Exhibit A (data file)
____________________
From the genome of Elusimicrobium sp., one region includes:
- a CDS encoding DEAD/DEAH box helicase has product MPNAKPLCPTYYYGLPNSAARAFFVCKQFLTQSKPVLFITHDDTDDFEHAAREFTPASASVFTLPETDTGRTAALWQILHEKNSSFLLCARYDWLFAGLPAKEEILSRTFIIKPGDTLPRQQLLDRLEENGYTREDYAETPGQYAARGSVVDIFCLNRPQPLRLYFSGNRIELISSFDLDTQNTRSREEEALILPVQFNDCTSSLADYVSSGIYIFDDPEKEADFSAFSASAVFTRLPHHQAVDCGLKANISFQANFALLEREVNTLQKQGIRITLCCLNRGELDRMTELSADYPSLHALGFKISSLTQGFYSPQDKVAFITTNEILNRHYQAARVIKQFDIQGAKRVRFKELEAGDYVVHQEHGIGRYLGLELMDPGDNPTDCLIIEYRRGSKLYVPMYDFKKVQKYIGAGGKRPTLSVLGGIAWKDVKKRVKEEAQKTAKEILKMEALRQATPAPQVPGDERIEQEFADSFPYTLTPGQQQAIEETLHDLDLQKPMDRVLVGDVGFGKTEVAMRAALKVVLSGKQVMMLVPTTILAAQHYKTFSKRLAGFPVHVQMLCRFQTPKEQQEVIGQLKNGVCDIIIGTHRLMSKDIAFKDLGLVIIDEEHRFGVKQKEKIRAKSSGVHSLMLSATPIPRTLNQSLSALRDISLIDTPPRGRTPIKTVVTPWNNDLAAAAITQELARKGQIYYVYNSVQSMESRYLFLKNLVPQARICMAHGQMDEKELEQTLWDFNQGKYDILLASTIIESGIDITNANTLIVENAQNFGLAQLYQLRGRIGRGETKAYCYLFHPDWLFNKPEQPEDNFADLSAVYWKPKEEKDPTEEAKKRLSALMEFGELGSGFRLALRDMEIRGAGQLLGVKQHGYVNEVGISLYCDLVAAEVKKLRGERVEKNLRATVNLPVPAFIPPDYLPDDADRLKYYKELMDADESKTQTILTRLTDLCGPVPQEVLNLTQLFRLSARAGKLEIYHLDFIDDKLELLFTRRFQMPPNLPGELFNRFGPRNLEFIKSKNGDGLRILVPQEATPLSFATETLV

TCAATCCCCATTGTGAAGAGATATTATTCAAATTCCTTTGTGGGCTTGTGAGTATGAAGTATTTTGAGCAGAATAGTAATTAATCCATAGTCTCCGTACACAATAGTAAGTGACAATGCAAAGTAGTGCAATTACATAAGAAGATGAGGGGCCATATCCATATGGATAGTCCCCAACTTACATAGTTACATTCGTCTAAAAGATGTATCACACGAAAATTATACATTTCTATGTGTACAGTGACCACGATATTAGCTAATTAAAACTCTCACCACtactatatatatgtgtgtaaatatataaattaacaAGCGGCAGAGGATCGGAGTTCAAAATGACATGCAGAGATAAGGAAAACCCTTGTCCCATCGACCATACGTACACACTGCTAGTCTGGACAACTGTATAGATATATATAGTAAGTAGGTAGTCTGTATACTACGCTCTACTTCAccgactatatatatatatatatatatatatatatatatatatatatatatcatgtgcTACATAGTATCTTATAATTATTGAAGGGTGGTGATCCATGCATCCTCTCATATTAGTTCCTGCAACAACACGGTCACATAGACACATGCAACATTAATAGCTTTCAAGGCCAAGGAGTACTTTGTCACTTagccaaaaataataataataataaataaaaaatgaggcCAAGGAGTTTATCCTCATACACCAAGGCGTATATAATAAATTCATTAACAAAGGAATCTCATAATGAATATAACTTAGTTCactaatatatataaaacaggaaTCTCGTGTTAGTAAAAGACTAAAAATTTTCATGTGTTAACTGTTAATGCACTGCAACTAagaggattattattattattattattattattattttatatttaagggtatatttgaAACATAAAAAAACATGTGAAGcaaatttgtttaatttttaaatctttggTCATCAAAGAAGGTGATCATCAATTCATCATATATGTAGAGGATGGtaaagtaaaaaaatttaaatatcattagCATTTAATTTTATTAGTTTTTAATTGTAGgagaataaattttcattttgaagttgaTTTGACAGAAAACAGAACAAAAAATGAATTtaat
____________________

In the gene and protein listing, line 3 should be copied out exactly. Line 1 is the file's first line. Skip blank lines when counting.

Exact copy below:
TCAATCCCCATTGTGAAGAGATATTATTCAAATTCCTTTGTGGGCTTGTGAGTATGAAGTATTTTGAGCAGAATAGTAATTAATCCATAGTCTCCGTACACAATAGTAAGTGACAATGCAAAGTAGTGCAATTACATAAGAAGATGAGGGGCCATATCCATATGGATAGTCCCCAACTTACATAGTTACATTCGTCTAAAAGATGTATCACACGAAAATTATACATTTCTATGTGTACAGTGACCACGATATTAGCTAATTAAAACTCTCACCACtactatatatatgtgtgtaaatatataaattaacaAGCGGCAGAGGATCGGAGTTCAAAATGACATGCAGAGATAAGGAAAACCCTTGTCCCATCGACCATACGTACACACTGCTAGTCTGGACAACTGTATAGATATATATAGTAAGTAGGTAGTCTGTATACTACGCTCTACTTCAccgactatatatatatatatatatatatatatatatatatatatatatatcatgtgcTACATAGTATCTTATAATTATTGAAGGGTGGTGATCCATGCATCCTCTCATATTAGTTCCTGCAACAACACGGTCACATAGACACATGCAACATTAATAGCTTTCAAGGCCAAGGAGTACTTTGTCACTTagccaaaaataataataataataaataaaaaatgaggcCAAGGAGTTTATCCTCATACACCAAGGCGTATATAATAAATTCATTAACAAAGGAATCTCATAATGAATATAACTTAGTTCactaatatatataaaacaggaaTCTCGTGTTAGTAAAAGACTAAAAATTTTCATGTGTTAACTGTTAATGCACTGCAACTAagaggattattattattattattattattattattttatatttaagggtatatttgaAACATAAAAAAACATGTGAAGcaaatttgtttaatttttaaatctttggTCATCAAAGAAGGTGATCATCAATTCATCATATATGTAGAGGATGGtaaagtaaaaaaatttaaatatcattagCATTTAATTTTATTAGTTTTTAATTGTAGgagaataaattttcattttgaagttgaTTTGACAGAAAACAGAACAAAAAATGAATTtaat